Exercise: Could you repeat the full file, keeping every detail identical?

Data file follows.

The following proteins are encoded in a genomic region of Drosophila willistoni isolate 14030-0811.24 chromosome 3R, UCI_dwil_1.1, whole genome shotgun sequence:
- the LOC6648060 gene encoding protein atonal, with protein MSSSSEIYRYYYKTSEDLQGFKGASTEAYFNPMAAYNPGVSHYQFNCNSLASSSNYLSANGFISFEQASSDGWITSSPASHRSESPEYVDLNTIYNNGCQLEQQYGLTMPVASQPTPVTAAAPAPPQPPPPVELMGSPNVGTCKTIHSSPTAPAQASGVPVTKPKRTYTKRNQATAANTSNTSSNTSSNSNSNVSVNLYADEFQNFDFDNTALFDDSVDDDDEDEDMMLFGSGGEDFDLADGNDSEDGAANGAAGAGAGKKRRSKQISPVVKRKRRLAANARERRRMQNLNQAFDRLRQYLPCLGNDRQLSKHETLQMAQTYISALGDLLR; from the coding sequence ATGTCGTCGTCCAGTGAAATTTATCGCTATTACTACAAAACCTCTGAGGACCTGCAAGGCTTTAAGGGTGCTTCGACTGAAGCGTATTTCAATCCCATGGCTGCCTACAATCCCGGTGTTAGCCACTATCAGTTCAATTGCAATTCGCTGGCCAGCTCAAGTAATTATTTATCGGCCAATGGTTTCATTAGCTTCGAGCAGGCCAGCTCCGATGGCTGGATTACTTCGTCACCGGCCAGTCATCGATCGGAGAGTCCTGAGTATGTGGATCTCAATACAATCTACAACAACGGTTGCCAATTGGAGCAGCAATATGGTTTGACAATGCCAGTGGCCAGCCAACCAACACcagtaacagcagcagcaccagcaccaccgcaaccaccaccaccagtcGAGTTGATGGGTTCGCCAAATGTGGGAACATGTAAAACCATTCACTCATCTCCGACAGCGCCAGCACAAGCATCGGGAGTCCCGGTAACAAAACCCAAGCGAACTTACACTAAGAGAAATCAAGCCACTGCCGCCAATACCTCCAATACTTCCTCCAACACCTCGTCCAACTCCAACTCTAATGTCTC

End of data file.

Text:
The following proteins are encoded in a genomic region of Drosophila willistoni isolate 14030-0811.24 chromosome 3R, UCI_dwil_1.1, whole genome shotgun sequence:
- the LOC6648060 gene encoding protein atonal, with protein MSSSSEIYRYYYKTSEDLQGFKGASTEAYFNPMAAYNPGVSHYQFNCNSLASSSNYLSANGFISFEQASSDGWITSSPASHRSESPEYVDLNTIYNNGCQLEQQYGLTMPVASQPTPVTAAAPAPPQPPPPVELMGSPNVGTCKTIHSSPTAPAQASGVPVTKPKRTYTKRNQATAANTSNTSSNTSSNSNSNVSVNLYADEFQNFDFDNTALFDDSVDDDDEDEDMMLFGSGGEDFDLADGNDSEDGAANGAAGAGAGKKRRSKQISPVVKRKRRLAANARERRRMQNLNQAFDRLRQYLPCLGNDRQLSKHETLQMAQTYISALGDLLR; from the coding sequence ATGTCGTCGTCCAGTGAAATTTATCGCTATTACTACAAAACCTCTGAGGACCTGCAAGGCTTTAAGGGTGCTTCGACTGAAGCGTATTTCAATCCCATGGCTGCCTACAATCCCGGTGTTAGCCACTATCAGTTCAATTGCAATTCGCTGGCCAGCTCAAGTAATTATTTATCGGCCAATGGTTTCATTAGCTTCGAGCAGGCCAGCTCCGATGGCTGGATTACTTCGTCACCGGCCAGTCATCGATCGGAGAGTCCTGAGTATGTGGATCTCAATACAATCTACAACAACGGTTGCCAATTGGAGCAGCAATATGGTTTGACAATGCCAGTGGCCAGCCAACCAACACcagtaacagcagcagcaccagcaccaccgcaaccaccaccaccagtcGAGTTGATGGGTTCGCCAAATGTGGGAACATGTAAAACCATTCACTCATCTCCGACAGCGCCAGCACAAGCATCGGGAGTCCCGGTAACAAAACCCAAGCGAACTTACACTAAGAGAAATCAAGCCACTGCCGCCAATACCTCCAATACTTCCTCCAACACCTCGTCCAACTCCAACTCTAATGTCTC